Following is a report on each of the teams that qualified for the main draw at the 2017 Scotties:
Ontario (Team Homan) – A+
The world’s top-ranked team was on a mission this year to return to the Scotties, win the Scotties and then win the World Championships. Team Homan is two-thirds of the way there after winning their 3rd Scotties in the past five years in a tremendous final against Manitoba. It was a balanced team effort with each player showing their strengths and with Rachel Homan making a clutch double take-out in the 10th that forced the extra-end. A few years ago, Team Homan might have lost their way when facing the type of adversity and pressure they faced on Sunday night during the final. This year, they showed their maturity as a team, their ability to make shots under as much pressure as you can face in curling short of the Olympics and will be better for the experience when they get to the World Championships, the Olympic Trials and possibly the Olympic Games. It is a 3rd Scotties title for Rachel Homan, Emma Miskew and Lisa Weagle and a first Scotties title for Joanne Courtney.
Manitoba (Team Englot) – A+
As the story goes, Kate Cameron sent an email to Michelle Englot out of the blue late last season asking her if she’d join the team that had previously been skipped by Kristy McDonald. It was an email that came “this close” to winning the team a Scotties championship in less than a year. Manitoba defeated the world’s top-ranked team twice to earn a spot in the final where they treated everyone to an outstanding display of curling despite falling just short of defeating Ontario for a third time in four days.
Canada (Team Carey) – A
The road to this year’s Scotties certainly wasn’t always a smooth one for the defending champions but they certainly offered a performance worthy of Team Canada. The players showed a lot of character coming back to win the bronze medal game after a deflating loss in the 3 vs 4 game. It will be interesting to see how Team Carey proceeds now that Amy Nixon has announced her retirement less than a year before the Olympic Trials and Pre-Trials.
Northern Ontario (Team McCarville) – A-
What has become clear over the past two seasons is that Team McCarville is an elite team. They might not play as many events as other top-tier women’s teams but they certainly have the game. Aside from a loss to Alberta in the fist draw, Team McCarville’s only other losses at the 2017 Scotties were two losses to this year’s championship team and their loss in the bronze medal game against the defending champions. This will be one of the teams to watch should they qualify for the Olympic Pre-Trials.
Quebec (Team Belisle) – B+
Team Belisle went into the 2017 Scotties anticipating that seven wins would earn them a spot in the playoffs. The team from Montreal played very well following a slow start but fell just short of the playoffs having lost to each of the four teams that qualified for the weekend. On a side note, the story about 3rd Lauren Mann’s late brother and the man who received his heart was one of the more touching stories to make the rounds at this year’s Scotties.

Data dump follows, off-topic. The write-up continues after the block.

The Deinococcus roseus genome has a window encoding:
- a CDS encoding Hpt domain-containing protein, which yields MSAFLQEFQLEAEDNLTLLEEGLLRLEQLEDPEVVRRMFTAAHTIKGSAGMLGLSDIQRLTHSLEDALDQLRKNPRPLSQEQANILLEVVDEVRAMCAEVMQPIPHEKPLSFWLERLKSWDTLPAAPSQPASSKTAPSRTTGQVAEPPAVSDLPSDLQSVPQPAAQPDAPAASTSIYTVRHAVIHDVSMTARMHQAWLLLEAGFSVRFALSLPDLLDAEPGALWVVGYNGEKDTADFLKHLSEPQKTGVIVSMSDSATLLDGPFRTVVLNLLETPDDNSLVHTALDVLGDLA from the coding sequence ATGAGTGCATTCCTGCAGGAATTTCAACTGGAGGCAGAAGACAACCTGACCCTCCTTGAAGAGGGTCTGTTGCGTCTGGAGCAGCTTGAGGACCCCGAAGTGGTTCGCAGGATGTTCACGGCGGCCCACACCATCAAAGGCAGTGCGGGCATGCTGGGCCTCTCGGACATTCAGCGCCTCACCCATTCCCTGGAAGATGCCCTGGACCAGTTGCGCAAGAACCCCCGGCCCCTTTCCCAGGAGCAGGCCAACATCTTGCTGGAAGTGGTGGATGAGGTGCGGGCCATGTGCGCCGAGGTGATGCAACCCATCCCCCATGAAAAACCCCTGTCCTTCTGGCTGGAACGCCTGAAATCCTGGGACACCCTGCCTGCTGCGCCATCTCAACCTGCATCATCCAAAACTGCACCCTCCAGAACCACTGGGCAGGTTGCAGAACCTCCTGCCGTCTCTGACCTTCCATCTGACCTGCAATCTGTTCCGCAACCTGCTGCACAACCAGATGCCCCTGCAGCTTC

Northwest Territories (Team Galusha) – B+
After losing in the final of the pre-qualifier for two consecutive years, Team Galusha made it to the main draw at the 2017 Scotties and got off to a 3-1 start in the round-robin before finishing at 5-6. It was a resilient performance by the team from Yellowknife who played more games at this week’s Scotties than any other team.
Newfoundland & Labrador (Team Curtis) – B
Team Gushue and the city of St. John’s are rightfully receiving most of the curling community’s attention in Newfoundland and Labrador right now but Team Curtis quietly had a solid Scotties. They improved their record to 5-6 after finishing 3-8 last year and only lost against the four playoff teams as well as solid teams from Quebec and Alberta
Alberta (Team Kleibrink) – B
It was a difficult week for Team Kleibrink who had to watch their skip, Shannon Kleibrink, eventually step aside due to a back injury. Her replacement was two-time Scotties champion Heather Nedohin led the team admirably under difficult circumstances and came within a couple of shots of leading Alberta to a tie-breaker.
Nova Scotia (Team Mattatall) – C+
For a team that entered their provincial championships to help them prepare for their senior provincials, Team Mattatall performed admirably at the 2017 Scotties. It will be interesting to see if the high-level competition they received at the 2017 Scotties will help them challenge for a title at the 2017 Canadian Senior Championships next month in Fredericton, NB.
Prince Edward Island (Team MacPhee) C
It was a disappointing week for the team from PEI that was not able to fully recover from their 0-4 start. PEI was one of the teams that battled the hammer all week, averaging almost three stolen points against in their eight losses.
Saskatchewan (Team Barker) – C-
Team Barker was the Cinderella story entering this year’s Scotties having won their provincial playdowns while being the 7th ranked team in the province. Their inexperience at the national championship showed during the week as they started 0-8 before winning their first and only game against Nova Scotia.
British Columbia (Team Mallett) – D
It was a difficult week for Marla Mallett in her first Scotties appearance since making the final in 2009. Mallett’s team finished with only one victory and Mallett herself never seemed to find her comfort zone. It has been a tough stretch for British Columbia at the Scotties as the province has only won a combined four games over the past three years.